Jacoby, G., Solomina, O., Frank, D., Eremenko, N. and D'Arrigo, R.  2004.  Kunashir (Kuriles) oak 400-year reconstruction of temperature and relation to the Pacific Decadal Oscillation.  Palaeogeography, Palaeoclimatology, Palaeoecology 209: 303-311.

Lovelius, N.V.  1997.  Dendroindication of Natural Processes.  World and Family-95.  St. Petersburg, Russia.

Mann, M.E., Bradley, R.S. and Hughes, M.K.  1998.  Global-scale temperature patterns and climate forcing over the past six centuries.  Nature 392: 779-787.

Mann, M.E., Bradley, R.S. and Hughes, M.K.  1999.  Northern Hemisphere temperatures during the past millennium: Inferences, uncertainties, and limitations.  Geophysical Research Letters 26: 759-762.

Mann, M.E. and Jones, P.D.  2003.  Global surface temperatures over the past two millennia.  Geophysical Research Letters 30: 10.1029/2003GL017814.

Naurzbaev, M.M. and Vaganov, E.A.  2000.  Variation of early summer and annual temperature in east Taymir and Putoran (Siberia) over the last two millennia inferred from tree rings.  Journal of Geophysical Research 105: 7317-7326.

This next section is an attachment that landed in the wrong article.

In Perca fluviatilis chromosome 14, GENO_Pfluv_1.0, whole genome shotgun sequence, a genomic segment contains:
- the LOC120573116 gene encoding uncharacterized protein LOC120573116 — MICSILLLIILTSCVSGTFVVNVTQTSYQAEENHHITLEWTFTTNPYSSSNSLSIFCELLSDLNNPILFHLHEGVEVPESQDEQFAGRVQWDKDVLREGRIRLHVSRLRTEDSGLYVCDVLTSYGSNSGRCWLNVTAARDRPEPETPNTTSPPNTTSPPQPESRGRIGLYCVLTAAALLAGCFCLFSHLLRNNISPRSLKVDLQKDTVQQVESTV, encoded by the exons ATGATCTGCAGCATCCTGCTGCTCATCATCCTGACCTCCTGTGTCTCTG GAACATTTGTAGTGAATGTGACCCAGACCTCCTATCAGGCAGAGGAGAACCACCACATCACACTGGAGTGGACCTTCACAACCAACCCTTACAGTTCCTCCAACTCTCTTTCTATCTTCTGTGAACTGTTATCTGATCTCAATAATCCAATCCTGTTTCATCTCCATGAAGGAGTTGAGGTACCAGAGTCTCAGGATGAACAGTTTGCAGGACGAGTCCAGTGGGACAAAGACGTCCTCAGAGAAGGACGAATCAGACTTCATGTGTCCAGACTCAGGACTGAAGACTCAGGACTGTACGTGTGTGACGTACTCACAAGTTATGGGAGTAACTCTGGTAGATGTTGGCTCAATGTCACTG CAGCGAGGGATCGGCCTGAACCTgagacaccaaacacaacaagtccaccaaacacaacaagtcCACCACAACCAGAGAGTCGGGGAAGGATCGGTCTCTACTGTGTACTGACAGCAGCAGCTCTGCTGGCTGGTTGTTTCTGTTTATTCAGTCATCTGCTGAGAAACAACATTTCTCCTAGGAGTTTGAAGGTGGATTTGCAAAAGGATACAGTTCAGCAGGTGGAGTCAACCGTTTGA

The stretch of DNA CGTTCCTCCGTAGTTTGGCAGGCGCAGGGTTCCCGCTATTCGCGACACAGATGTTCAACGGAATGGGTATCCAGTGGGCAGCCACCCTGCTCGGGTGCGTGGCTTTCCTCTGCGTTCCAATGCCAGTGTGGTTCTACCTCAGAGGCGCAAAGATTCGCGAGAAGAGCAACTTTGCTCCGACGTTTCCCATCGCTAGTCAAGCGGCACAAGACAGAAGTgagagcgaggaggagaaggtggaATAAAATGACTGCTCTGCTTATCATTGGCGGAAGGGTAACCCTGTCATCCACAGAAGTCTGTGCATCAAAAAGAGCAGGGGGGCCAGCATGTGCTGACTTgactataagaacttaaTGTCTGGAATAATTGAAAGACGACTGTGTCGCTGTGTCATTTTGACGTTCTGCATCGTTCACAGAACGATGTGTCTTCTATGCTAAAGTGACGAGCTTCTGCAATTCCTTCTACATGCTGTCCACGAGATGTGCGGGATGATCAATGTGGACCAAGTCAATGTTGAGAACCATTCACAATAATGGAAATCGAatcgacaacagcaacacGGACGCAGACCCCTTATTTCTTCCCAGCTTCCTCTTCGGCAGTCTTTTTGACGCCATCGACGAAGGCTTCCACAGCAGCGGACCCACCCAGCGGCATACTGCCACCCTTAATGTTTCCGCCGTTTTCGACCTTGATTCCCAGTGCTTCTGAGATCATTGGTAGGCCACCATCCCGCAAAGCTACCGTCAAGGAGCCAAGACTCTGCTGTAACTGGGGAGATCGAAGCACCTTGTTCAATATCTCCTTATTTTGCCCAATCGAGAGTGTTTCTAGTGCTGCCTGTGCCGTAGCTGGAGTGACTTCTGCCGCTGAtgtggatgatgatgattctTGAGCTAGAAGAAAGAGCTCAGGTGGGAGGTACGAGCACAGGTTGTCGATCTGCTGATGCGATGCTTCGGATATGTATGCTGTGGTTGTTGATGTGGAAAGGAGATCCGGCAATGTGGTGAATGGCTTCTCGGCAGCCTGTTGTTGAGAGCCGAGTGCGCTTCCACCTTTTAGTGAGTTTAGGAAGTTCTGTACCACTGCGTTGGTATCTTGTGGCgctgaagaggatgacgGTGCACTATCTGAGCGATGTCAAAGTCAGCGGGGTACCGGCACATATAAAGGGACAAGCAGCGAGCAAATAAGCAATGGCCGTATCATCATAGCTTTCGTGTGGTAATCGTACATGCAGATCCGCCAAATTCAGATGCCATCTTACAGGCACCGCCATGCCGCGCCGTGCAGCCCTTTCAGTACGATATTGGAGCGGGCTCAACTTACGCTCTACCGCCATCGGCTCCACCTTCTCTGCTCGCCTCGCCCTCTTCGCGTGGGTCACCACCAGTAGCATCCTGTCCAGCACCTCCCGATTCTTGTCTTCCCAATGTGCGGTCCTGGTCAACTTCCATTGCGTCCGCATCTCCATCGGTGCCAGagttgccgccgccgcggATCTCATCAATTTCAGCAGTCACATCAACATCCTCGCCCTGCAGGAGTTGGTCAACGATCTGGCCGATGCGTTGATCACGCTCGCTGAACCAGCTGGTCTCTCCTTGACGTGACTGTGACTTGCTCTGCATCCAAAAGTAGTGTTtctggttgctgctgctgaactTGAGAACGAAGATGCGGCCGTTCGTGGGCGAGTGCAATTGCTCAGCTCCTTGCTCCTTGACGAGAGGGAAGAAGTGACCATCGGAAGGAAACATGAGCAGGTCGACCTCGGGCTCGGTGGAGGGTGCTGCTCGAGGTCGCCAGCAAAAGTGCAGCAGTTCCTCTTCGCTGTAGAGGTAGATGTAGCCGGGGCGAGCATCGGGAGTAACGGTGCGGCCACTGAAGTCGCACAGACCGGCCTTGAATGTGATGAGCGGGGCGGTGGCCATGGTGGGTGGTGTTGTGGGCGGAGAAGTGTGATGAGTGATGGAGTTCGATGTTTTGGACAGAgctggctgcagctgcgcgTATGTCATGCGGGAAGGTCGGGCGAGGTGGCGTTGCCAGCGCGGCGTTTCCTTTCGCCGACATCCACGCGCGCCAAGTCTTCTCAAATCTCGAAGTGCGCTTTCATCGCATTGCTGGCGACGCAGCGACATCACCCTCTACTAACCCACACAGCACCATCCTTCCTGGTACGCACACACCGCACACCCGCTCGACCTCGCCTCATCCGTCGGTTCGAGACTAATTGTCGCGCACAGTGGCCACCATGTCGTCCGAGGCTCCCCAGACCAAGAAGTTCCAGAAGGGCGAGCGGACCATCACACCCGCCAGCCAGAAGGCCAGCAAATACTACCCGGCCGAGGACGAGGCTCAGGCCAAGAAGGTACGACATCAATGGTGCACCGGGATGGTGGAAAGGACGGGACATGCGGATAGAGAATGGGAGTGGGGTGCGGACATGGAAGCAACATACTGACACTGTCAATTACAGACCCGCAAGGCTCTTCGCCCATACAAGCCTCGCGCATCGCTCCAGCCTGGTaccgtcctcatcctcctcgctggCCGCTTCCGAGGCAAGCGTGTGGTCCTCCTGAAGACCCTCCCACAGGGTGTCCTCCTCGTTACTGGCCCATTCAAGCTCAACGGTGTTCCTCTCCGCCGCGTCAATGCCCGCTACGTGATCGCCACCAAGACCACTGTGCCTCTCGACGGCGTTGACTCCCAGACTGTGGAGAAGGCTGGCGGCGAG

Raspopov, O.M., Dergachev, V.A. and Kolstrom, T.  2004.  Periodicity of climate conditions and solar variability derived from dendrochronological and other palaeoclimatic data in high latitudes.  Palaeogeography, Palaeoclimatology, Palaeoecology 209: 127-139.

Vaganov, E.A., Briffa, K.R., Naurzbaev, M.M., Schweingruber, F.H., Shiyatov, S.G. and Shishov, V.V.  2000.  Long-term climatic changes in the arctic region of the Northern Hemisphere.  Doklady Earth Sciences 375: 1314-1317.

Ye, H.  2001.  Increases in snow season length due to earlier first snow and later last snow dates over North Central and Northwest Asia during 1937-94.  Geophysical Research Letters 28: 551-554.

Zeeberg, J. and Forman, S.L.  2001.  Changes in glacier extent on north Novaya Zemlya in the twentieth century.  Holocene 11: 161-175.

Last updated 2 March 2005